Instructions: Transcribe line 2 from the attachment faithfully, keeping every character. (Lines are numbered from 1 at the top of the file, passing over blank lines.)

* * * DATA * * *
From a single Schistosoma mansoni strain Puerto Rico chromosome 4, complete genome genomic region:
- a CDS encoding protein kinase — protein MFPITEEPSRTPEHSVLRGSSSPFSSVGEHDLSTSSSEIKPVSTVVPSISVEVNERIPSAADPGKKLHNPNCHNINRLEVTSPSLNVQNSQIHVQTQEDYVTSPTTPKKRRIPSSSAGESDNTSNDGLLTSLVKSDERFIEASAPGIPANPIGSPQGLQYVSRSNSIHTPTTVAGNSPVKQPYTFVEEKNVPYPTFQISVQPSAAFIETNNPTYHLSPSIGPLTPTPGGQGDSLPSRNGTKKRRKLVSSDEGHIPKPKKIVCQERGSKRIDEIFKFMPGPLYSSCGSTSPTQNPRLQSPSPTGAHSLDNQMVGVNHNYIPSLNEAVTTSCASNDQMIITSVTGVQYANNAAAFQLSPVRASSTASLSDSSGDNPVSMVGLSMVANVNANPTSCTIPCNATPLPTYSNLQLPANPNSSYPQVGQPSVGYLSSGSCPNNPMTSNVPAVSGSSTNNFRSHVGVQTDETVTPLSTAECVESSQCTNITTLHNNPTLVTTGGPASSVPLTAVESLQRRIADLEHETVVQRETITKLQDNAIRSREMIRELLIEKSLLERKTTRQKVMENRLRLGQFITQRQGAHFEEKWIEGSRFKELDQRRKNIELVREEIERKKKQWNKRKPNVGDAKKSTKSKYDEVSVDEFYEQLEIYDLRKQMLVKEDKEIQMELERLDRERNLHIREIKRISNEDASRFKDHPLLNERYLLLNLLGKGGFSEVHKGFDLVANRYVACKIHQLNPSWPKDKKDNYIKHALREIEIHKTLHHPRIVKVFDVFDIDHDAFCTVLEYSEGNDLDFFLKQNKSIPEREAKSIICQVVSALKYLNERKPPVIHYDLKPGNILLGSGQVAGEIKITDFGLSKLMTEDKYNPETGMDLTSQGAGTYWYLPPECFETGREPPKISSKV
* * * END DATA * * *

- a CDS encoding protein kinase — protein MFPITEEPSRTPEHSVLRGSSSPFSSVGEHDLSTSSSEIKPVSTVVPSISVEVNERIPSAADPGKKLHNPNCHNINRLEVTSPSLNVQNSQIHVQTQEDYVTSPTTPKKRRIPSSSAGESDNTSNDGLLTSLVKSDERFIEASAPGIPANPIGSPQGLQYVSRSNSIHTPTTVAGNSPVKQPYTFVEEKNVPYPTFQISVQPSAAFIETNNPTYHLSPSIGPLTPTPGGQGDSLPSRNGTKKRRKLVSSDEGHIPKPKKIVCQERGSKRIDEIFKFMPGPLYSSCGSTSPTQNPRLQSPSPTGAHSLDNQMVGVNHNYIPSLNEAVTTSCASNDQMIITSVTGVQYANNAAAFQLSPVRASSTASLSDSSGDNPVSMVGLSMVANVNANPTSCTIPCNATPLPTYSNLQLPANPNSSYPQVGQPSVGYLSSGSCPNNPMTSNVPAVSGSSTNNFRSHVGVQTDETVTPLSTAECVESSQCTNITTLHNNPTLVTTGGPASSVPLTAVESLQRRIADLEHETVVQRETITKLQDNAIRSREMIRELLIEKSLLERKTTRQKVMENRLRLGQFITQRQGAHFEEKWIEGSRFKELDQRRKNIELVREEIERKKKQWNKRKPNVGDAKKSTKSKYDEVSVDEFYEQLEIYDLRKQMLVKEDKEIQMELERLDRERNLHIREIKRISNEDASRFKDHPLLNERYLLLNLLGKGGFSEVHKGFDLVANRYVACKIHQLNPSWPKDKKDNYIKHALREIEIHKTLHHPRIVKVFDVFDIDHDAFCTVLEYSEGNDLDFFLKQNKSIPEREAKSIICQVVSALKYLNERKPPVIHYDLKPGNILLGSGQVAGEIKITDFGLSKLMTEDKYNPETGMDLTSQGAGTYWYLPPECFETGREPPKISSKV